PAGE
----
[slogan] You don’t always know what you’re thinking
Polyamory is a form of consensual non-monogamy in which people have multiple lovers, and are honest with each other about doing so. In May 2010, I wrote a post called “Am I Evolving Away From Monogamy?” in which I talked about my urge towards polyamory, and my confusion about that urge. I talked about my previous dislike for polyamory, and I talked about how new it is for me to feel like I want to be polyamorous. I talked quite a lot, really, but a week later, I started feeling like I hadn’t covered everything … or like I just wasn’t correct about some things I’d written.
But how could I be incorrect? I was, after all, writing about myself and my own feeings. How could I be wrong about what I myself was thinking?
I guess I realized quickly that I’d claimed things about my past self that weren’t quite true. That didn’t acknowledge my own complexity. For example, I wrote that although I’ve toyed with polyamory in the past, my most recent poly leanings came up only because I got my heart broken by a gentleman who I sometimes refer to as Mr. Inferno. I theorized that perhaps I’m just scared of commitment. While it is certainly true that I’m not big on commitment these days, I later recalled that actually — at the beginning of my relationship with Mr. Inferno, I had some doubts about being monogamous. I was monogamous because he was very sure that was what he wanted, but I remember a point when I thought about trying to negotiate something different.
Polyamorous people are stereotyped as being commitment-phobic. I know all about that stereotype — in fact, I have angrily defended my poly friends from it for years! (Even when I was very fiercely monogamous, I got so mad when people who don’t know anything about polyamory said ignorant things about my poly friends!) Yet I have to watch out for that stereotype’s influence on me anyway. When I forgot that I’d considered polyamory with Mr. Inferno, was I being influenced by that stereotype? Or was I just missing Mr. Inferno a lot that day, and wishing I could talk to him, and maybe therefore remembering him as more influential in my life than he actually was? Or … what?
I’m visiting my father right now; we went out to dinner the other night and talked about relationships. I’m quite open about my parents about almost everything — we don’t talk explicitly about our sex lives, but we do have detailed conversations about stuff like polyamory. My dad is not at all attracted to polyamory, and we used to commiserate and theorize about how we just didn’t understand polyamory.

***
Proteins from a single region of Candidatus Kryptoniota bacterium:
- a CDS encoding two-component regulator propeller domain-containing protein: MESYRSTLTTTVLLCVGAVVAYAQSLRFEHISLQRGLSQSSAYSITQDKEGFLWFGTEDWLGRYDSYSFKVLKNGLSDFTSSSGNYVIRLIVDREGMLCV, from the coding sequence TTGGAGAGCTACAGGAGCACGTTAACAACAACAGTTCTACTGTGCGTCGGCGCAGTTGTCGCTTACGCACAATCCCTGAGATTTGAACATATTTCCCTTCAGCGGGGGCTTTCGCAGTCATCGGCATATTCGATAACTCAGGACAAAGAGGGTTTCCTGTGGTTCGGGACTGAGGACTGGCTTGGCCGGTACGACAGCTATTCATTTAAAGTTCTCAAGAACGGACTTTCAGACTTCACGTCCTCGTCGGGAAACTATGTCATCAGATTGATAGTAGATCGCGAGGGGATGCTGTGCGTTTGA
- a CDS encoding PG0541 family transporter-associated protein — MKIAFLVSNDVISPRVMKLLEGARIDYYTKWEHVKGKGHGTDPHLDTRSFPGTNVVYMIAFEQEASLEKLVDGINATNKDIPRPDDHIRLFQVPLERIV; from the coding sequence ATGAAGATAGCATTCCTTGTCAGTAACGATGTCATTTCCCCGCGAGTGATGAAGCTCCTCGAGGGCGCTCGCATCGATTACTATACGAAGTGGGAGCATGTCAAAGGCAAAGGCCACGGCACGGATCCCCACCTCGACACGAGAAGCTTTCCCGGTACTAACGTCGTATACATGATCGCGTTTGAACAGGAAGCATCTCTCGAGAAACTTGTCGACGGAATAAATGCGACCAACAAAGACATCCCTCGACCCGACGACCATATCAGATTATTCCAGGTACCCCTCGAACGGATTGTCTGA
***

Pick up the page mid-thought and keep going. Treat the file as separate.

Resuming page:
Now that I’ve decided to pursue poly, my dad is puzzled. “I know this is weird,” I said to him during dinner, “because we used to be on the exact same wavelength about this,” and he nodded. He asks questions, he tries to figure out where I’m coming from — and they’re all questions that I have decent theoretical answers for. In fact, some of my answers are the same theoretical answers that he and I discussed back when we were both steadfastly monogamous. Except this time, I’m giving him those answers from the other side; and yet he can’t relate any better to them, this time around.
I have always spent a very large amount of time obsessively analyzing my own emotions, and often writing about them. This has been true since childhood. However, one analytical skill I can always improve is this: knowing when to say, “I’m not sure how I feel about that.”
Another important skill is staying on top of the stories I tell about myself, the ideas and memes and images and narratives that I’m trying to match myself to. It seems impossible to track all the influences on my psyche, all the different social and cultural and even biological forces. Where am I under all the programming? It’s worth trying to figure it out (even if I’ll never know for sure).
I don’t always know what I’m thinking. I don’t believe that anyone always knows what they’re thinking. It’s important to acknowledge this, because when people don’t acknowledge it, they often simply decide to be something that doesn’t quite match up with what they want. Sometimes this works fine — if the pattern a person chooses to impose on her self can function, then who cares if it’s a perfect match? (I mean, arguably, people are always imposing unmatched patterns on our thoughts and selves.) But although this sometimes works fine, there are plenty of times when it doesn’t work fine. Or really at all.
I have a section in my sexual communication workshop for maxims — little slogan-like things. I recently added a new one that I really like: “You don’t always know what you’re thinking.”
I’ve been practicing BDSM for a while, now, and it has been amazing. I’ve had a lot of very intense sexual experiences and I feel incredibly confident about my sexuality. I feel very far away from my younger self, who realized that she was into BDSM and completely freaked out. However, I used to keep a very detailed (albeit sporadic) personal journal, and this allows me to look into the head of 20-year-old Clarisse. Here’s something I wrote only a couple of weeks after I met Richard, my first serious BDSM partner: